Next, tap this link: jobbank.gc.ca/trend-analysis/search-wages

You should see this:

In the white box, type the occupation that’s listed on your work permit. Press the blue “Search” button.

Then, scroll down to where it says “Hourly wages by community/area“. You will see 3 columns: Low ($/hour), Median ($/hour), and High ($/hour).

Finally, find the region where you’re employed and look under the Median ($/hour) column in the middle. Whatever rate is stated there is your rate of pay according to your contract.

How to report contract violations

Is your boss not paying you correctly? Not sure if your wages are right?

You’re not alone! Message Kit on WhatsApp at 905-324-2840 for support.

United we are stronger! MWAC members party

Are you a member of MWAC? Join us in Toronto on December 10 from 2-5pm to connect with fellow members, share food & laughs, and take action together as we demand permanent status for all!

Treat Farmworkers Fair: TAKE ACTION

[Tap here to sign the petition]

The Minister of Labour in Jamaica, Pearnel Charles Jr., recently promised to open the overseas farmwork program to people with disabilities and create an even larger pool of workers to abuse and exploit. Does that sound fair to you?

Keep reading for 2 simple actions you can take!

1.Watch this video to learn 3 reasons why this promise is not the progressive measure the Ministry claims it to be:

2. Sign the petition below to send a message to Minister Charles – tell him to treat farmworkers fair! We want an end to the unfair practice of blacklisting, which bans farmworkers who get injured or speak up about our rights as humans and workers. Scroll down to sign or tap here to read the full petition.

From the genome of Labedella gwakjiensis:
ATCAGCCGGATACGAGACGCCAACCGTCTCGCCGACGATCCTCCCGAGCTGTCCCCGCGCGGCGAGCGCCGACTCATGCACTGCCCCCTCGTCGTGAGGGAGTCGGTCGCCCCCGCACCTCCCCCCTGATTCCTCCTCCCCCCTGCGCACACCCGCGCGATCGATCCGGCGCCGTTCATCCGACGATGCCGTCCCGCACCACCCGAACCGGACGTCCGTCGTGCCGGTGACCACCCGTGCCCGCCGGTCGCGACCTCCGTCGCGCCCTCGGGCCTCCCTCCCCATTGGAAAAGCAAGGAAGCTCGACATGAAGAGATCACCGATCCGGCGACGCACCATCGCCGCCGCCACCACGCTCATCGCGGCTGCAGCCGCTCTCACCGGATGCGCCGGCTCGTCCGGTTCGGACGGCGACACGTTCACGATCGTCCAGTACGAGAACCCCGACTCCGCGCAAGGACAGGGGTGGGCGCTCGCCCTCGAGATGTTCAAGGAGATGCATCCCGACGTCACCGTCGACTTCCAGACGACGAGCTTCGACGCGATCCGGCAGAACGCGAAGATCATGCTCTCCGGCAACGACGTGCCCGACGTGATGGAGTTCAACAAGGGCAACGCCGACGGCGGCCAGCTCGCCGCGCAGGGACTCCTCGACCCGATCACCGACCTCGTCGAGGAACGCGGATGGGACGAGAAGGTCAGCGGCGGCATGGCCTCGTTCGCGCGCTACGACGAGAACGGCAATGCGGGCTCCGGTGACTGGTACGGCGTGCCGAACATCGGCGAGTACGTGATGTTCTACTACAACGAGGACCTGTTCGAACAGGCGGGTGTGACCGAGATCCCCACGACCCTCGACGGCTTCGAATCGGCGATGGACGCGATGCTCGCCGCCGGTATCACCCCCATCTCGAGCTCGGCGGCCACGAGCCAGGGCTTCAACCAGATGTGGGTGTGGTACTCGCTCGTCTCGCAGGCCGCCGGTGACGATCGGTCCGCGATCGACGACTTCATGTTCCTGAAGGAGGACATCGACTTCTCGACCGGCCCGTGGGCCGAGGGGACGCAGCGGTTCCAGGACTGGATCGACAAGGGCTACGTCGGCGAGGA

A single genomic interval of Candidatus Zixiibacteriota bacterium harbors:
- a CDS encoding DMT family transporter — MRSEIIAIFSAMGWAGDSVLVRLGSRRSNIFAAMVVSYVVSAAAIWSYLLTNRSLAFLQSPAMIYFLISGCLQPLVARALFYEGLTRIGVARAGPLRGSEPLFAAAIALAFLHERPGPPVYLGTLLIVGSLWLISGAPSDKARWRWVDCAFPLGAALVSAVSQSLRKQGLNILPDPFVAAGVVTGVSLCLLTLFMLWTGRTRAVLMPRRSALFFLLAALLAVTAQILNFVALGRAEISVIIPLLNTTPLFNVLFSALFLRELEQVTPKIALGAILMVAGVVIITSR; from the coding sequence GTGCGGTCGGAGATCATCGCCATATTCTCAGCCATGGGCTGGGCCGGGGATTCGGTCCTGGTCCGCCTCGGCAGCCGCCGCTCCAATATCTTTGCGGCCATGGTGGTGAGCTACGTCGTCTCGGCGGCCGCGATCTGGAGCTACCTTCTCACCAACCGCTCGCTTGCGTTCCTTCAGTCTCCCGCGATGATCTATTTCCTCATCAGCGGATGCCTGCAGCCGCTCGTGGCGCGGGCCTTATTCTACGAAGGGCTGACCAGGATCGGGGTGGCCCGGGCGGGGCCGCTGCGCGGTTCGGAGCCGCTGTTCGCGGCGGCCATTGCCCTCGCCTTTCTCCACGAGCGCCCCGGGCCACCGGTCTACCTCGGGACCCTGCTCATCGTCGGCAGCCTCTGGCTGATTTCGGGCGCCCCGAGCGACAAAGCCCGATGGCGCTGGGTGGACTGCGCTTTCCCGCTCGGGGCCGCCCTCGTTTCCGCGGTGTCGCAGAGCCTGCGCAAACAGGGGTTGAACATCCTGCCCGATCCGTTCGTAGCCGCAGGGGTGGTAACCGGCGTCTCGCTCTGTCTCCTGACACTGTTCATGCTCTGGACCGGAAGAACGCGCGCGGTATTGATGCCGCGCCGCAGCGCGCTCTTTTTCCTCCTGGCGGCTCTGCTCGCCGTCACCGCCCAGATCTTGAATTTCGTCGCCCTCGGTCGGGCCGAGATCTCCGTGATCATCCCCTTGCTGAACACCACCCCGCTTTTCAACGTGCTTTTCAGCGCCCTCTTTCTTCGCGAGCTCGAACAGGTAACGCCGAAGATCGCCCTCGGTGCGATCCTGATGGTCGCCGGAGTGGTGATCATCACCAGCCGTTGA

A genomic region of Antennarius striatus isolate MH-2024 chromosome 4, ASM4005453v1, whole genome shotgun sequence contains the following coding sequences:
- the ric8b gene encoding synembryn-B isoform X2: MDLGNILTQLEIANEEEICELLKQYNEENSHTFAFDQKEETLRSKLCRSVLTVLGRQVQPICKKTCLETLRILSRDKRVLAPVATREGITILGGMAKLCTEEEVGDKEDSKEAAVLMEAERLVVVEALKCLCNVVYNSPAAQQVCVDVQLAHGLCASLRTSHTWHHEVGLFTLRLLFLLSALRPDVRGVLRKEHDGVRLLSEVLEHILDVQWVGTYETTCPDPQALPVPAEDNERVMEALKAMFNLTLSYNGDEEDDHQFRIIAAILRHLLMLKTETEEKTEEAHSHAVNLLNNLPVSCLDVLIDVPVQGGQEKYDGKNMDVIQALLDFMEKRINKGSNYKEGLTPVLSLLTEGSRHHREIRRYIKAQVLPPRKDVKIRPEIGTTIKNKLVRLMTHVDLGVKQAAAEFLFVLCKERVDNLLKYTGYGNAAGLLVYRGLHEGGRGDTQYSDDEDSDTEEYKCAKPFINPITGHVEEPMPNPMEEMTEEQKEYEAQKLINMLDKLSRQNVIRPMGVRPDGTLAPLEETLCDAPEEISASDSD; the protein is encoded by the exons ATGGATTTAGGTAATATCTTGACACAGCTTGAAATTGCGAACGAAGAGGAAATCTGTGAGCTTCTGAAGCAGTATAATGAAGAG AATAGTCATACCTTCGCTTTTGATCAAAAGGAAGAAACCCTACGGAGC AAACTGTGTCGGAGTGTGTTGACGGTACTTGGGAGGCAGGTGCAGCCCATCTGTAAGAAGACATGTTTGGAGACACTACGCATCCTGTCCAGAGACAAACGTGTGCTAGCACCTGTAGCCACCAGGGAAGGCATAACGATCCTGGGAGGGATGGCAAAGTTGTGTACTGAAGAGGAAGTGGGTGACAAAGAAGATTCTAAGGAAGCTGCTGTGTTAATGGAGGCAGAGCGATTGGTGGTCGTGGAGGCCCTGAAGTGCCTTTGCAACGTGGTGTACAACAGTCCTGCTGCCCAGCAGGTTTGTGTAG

Because migrants are denied permanent status in Canada, seasonal migrant farmworkers are forced to depend on our bosses to get requested back to the country each year. We are threatened with being banned (blacklisted) from the farmwork program if we speak up about abuse and unsafe conditions.

This unfair practice of blacklisting will end – but only if we take action together today!

We are uniting as migrant farmworkers to call on the Minister of Labour Pearnel Charles Jr. to:

  • Meet with Migrant Workers Alliance for Change farmworker members and listen to workers’ concerns;
  • End the discriminatory practice of blacklisting, as directed by migrant farmworkers;
  • Create an ombuds office at the Ministry of Labour to support farmworkers who have not been requested back by their employer, and to facilitate placement on another farm;
  • Call on the Canadian government to grant permanent resident status to all migrants on arrival, including seasonal farmworkers.

Your personal information will be kept private and confidential, we will never share your name or contact information and will only use it to keep you updated.